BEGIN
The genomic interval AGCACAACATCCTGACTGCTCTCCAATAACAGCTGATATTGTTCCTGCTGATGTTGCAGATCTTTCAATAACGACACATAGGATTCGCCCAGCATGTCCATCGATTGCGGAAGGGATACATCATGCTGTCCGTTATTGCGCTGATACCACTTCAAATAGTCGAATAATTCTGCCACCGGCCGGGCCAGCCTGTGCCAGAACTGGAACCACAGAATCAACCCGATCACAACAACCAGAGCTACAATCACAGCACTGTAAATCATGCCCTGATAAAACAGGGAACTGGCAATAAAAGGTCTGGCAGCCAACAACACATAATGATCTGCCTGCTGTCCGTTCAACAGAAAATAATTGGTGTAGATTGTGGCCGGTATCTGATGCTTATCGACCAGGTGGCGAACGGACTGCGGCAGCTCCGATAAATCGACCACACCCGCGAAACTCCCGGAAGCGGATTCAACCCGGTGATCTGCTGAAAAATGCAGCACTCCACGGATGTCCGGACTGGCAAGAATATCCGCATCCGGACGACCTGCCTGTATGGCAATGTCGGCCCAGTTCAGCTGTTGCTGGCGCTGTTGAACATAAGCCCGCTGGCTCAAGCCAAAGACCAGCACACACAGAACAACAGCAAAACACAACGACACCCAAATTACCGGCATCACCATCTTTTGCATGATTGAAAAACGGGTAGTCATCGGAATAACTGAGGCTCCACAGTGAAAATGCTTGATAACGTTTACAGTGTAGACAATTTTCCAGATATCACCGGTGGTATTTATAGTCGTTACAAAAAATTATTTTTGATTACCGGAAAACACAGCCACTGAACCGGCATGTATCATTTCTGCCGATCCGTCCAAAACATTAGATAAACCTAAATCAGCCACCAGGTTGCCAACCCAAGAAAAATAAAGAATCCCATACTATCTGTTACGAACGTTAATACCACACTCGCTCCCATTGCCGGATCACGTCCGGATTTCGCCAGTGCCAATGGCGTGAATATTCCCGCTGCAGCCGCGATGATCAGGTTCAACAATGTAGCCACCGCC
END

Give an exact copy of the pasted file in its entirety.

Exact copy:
The genomic interval AGCACAACATCCTGACTGCTCTCCAATAACAGCTGATATTGTTCCTGCTGATGTTGCAGATCTTTCAATAACGACACATAGGATTCGCCCAGCATGTCCATCGATTGCGGAAGGGATACATCATGCTGTCCGTTATTGCGCTGATACCACTTCAAATAGTCGAATAATTCTGCCACCGGCCGGGCCAGCCTGTGCCAGAACTGGAACCACAGAATCAACCCGATCACAACAACCAGAGCTACAATCACAGCACTGTAAATCATGCCCTGATAAAACAGGGAACTGGCAATAAAAGGTCTGGCAGCCAACAACACATAATGATCTGCCTGCTGTCCGTTCAACAGAAAATAATTGGTGTAGATTGTGGCCGGTATCTGATGCTTATCGACCAGGTGGCGAACGGACTGCGGCAGCTCCGATAAATCGACCACACCCGCGAAACTCCCGGAAGCGGATTCAACCCGGTGATCTGCTGAAAAATGCAGCACTCCACGGATGTCCGGACTGGCAAGAATATCCGCATCCGGACGACCTGCCTGTATGGCAATGTCGGCCCAGTTCAGCTGTTGCTGGCGCTGTTGAACATAAGCCCGCTGGCTCAAGCCAAAGACCAGCACACACAGAACAACAGCAAAACACAACGACACCCAAATTACCGGCATCACCATCTTTTGCATGATTGAAAAACGGGTAGTCATCGGAATAACTGAGGCTCCACAGTGAAAATGCTTGATAACGTTTACAGTGTAGACAATTTTCCAGATATCACCGGTGGTATTTATAGTCGTTACAAAAAATTATTTTTGATTACCGGAAAACACAGCCACTGAACCGGCATGTATCATTTCTGCCGATCCGTCCAAAACATTAGATAAACCTAAATCAGCCACCAGGTTGCCAACCCAAGAAAAATAAAGAATCCCATACTATCTGTTACGAACGTTAATACCACACTCGCTCCCATTGCCGGATCACGTCCGGATTTCGCCAGTGCCAATGGCGTGAATATTCCCGCTGCAGCCGCGATGATCAGGTTCAACAATGTAGCCACCGCC